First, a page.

Rick Mattoon and William Strauss, both from the Federal Reserve Bank of Chicago, at CoreNet Chicago's Jan. 9 lunch meeting

CHICAGO—The coming of the New Year brings not just resolutions, but new rounds of economic predictions. And yesterday, CoreNet Chicago brought in economists from the Federal Reserve Bank of Chicago for lunch at Maggiano’s Banquets and an opportunity to share with commercial real estate providers their forecast for 2014.

William A. Strauss, a senior economist at the Fed, began by reviewing its predictions from last year, and concluded they were “fairly accurate,” since the worst consequences that others feared would result from sequestration, a possible government default or a shutdown did not occur and inflation remained a non-issue.

Instead, economic growth remained around 2%, a steady if somewhat modest rate. Strauss also noted that other observers have gotten a bit excited by some increased purchasing activity in the latter half of the year. He remains unconvinced that this statistical bump will have long-term impact since much of it was attributed to corporations replenishing their inventory. Overall, “growth has continued around the low end of trend.”

“We’re still very far from thinking this is a normal situation,” he added, meaning a pace of recovery historically seen during typical economic recoveries. For example, in the aftermath of the 1981 recession, growth rates hit about 5.0%, and after the oil crisis and 1974 recession, the economy achieved a 4.7% rate of growth.

One of the factors holding the economy back is the relatively slow pace of new housing starts. Although housing has gotten out of the deep trough of 2009, Strauss noted that Blue Chip Economic Indicators, which annually polls about 50 top business economists, has predicted about 1.1 million housing starts. “That is well below what we think of as a normal rate.” Strauss would not predict a complete recovery until the economy begins generating about 1.5 million starts.

Still, most forecasters, including those at the Fed, remain fairly optimistic about the coming year. Strauss said the Blue Chip forecasters predicted a 2.8% growth rate in 2014. That would be “the fastest growth we’ve seen in four years.” And the Federal Open Market Committee is even more optimistic, currently predicting a growth rate between 2.8% and 3.2%. But he remains unconvinced that pent-up demand will bring about the 4.0% to 5.0% growth rates the US needs. FOMC predicts growth rates between 3.0% and 3.4% in 2015, before falling as low as 2.5% in 2016. “The Fed is in essence saying that 3.0% is as good as it gets.”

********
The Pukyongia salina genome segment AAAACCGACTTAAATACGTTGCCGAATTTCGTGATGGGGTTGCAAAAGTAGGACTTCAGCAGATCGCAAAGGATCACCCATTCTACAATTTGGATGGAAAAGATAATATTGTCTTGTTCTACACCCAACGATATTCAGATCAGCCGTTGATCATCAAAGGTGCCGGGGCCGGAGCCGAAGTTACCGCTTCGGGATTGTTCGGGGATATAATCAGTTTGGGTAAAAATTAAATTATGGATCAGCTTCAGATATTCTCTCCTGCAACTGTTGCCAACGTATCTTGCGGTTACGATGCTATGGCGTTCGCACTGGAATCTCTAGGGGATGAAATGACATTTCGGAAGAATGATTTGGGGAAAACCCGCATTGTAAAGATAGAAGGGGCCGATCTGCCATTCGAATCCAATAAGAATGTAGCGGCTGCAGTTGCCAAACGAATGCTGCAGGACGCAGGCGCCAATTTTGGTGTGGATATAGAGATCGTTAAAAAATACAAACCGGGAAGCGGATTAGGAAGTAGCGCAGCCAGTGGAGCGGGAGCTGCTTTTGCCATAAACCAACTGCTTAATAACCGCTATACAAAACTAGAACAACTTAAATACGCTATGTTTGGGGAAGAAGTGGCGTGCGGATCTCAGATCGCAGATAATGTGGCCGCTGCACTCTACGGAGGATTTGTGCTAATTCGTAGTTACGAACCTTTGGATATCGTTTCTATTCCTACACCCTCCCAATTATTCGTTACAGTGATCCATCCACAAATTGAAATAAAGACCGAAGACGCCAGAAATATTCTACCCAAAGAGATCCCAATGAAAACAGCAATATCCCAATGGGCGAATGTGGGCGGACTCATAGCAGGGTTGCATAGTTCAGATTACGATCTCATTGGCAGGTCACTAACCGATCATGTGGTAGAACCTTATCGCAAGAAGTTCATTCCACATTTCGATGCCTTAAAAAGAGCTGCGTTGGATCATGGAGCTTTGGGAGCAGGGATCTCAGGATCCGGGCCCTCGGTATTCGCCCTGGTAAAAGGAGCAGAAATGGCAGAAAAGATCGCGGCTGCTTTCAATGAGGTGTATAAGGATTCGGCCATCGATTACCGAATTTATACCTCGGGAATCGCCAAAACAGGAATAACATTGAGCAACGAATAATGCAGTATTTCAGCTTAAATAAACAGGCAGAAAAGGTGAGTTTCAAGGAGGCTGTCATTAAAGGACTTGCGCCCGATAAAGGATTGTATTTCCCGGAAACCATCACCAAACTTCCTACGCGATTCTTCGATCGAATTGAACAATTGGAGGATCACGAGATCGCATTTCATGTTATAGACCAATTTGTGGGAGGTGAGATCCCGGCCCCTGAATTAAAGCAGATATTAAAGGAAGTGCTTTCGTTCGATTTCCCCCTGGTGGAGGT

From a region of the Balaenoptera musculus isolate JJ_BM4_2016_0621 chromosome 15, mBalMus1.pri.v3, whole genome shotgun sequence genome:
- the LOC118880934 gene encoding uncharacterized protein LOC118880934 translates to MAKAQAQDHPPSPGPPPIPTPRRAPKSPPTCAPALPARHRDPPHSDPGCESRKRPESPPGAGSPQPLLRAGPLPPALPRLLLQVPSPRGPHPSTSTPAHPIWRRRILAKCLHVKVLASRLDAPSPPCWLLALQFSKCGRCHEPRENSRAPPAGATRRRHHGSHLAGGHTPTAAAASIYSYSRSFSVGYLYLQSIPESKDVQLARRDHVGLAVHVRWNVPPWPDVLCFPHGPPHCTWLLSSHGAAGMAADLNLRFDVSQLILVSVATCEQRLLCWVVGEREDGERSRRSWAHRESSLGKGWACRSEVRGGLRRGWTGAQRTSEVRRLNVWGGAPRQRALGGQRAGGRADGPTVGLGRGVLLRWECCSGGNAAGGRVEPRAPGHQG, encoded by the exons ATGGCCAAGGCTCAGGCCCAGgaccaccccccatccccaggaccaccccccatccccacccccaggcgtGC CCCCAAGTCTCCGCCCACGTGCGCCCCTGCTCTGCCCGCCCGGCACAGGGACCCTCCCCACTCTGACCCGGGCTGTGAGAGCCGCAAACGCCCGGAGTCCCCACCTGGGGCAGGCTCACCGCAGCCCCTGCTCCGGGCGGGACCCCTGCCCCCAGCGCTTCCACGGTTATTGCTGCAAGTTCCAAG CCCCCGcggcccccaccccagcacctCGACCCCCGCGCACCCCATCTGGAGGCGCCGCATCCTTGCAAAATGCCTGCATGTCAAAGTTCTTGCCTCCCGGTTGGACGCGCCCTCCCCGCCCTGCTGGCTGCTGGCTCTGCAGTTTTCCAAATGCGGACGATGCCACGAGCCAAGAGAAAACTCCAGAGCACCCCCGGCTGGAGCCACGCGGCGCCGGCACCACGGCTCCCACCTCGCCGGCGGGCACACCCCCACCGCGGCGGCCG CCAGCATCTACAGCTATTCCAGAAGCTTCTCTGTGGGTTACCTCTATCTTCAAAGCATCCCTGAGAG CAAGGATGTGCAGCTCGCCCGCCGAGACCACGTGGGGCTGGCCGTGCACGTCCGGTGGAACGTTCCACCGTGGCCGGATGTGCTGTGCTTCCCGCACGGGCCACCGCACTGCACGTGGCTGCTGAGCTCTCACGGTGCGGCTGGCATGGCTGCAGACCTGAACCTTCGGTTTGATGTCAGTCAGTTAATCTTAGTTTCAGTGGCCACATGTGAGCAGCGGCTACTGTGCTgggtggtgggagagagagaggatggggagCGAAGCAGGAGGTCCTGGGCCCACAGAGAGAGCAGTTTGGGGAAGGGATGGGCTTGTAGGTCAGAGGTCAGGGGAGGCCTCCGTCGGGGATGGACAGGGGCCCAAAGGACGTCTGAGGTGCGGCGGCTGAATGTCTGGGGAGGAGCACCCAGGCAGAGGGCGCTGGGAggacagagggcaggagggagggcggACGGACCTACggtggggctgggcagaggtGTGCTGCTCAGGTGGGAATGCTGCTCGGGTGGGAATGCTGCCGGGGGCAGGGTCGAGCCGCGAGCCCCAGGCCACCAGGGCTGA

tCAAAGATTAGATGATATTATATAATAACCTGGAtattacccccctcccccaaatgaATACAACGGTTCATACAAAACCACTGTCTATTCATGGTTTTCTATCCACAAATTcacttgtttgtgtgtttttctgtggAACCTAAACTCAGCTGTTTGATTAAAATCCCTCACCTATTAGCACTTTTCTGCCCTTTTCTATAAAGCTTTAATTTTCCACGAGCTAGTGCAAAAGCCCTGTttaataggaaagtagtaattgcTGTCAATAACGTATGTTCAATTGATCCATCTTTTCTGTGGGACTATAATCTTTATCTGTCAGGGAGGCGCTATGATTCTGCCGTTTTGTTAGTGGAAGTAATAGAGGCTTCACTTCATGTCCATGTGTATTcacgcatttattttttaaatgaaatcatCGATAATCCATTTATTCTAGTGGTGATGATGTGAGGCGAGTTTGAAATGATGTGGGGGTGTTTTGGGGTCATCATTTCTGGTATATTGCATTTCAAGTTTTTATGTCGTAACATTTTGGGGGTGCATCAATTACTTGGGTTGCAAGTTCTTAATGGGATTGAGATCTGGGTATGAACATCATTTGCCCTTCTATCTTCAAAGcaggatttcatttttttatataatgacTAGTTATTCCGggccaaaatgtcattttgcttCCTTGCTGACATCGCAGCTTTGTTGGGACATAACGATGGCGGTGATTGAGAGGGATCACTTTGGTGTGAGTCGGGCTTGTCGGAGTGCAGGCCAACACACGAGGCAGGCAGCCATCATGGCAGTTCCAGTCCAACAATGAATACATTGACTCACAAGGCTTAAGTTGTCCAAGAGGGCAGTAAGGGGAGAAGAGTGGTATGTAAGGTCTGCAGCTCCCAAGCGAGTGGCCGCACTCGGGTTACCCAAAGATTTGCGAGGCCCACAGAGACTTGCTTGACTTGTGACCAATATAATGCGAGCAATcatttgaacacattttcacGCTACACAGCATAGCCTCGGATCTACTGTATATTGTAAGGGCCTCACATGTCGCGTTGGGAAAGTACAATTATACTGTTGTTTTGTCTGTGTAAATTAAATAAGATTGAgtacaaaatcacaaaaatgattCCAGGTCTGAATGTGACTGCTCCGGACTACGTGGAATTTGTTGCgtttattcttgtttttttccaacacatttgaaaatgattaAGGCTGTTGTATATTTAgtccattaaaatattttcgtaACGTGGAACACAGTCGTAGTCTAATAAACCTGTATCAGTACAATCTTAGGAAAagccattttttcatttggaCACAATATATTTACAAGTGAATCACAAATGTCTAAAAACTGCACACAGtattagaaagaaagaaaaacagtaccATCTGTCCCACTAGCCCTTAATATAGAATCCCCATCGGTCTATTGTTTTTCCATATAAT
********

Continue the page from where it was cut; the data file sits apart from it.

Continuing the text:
The recession wiped out about 8.7 million jobs, he added, and in the years since the US has added about 7.4 million, including about 2.3 million this year. And at some point during 2014, most likely in spring or summer, the economy will hit 8.7 million jobs created since the end of the recession. Strauss predicted this will set off celebrations to mark the milestone.

“I’m not going to celebrate,” he said. “I’m going to pour myself a stiff drink and drown my sorrows.” The problem is that the economy, to keep up with a growing population, should have generated millions of extra jobs in addition to those lost due to the crash. By next year, he expects the US unemployment rate will be “improved, yes, but still very, very high at 6.5%.” And the FOMC does not predict a return to what Strauss termed a more normal rate, or about 5.3% to 5.8%, until 2016.

“When we meet again next year,” he concluded, the economy will have more strength, “but still with tremendous slack.”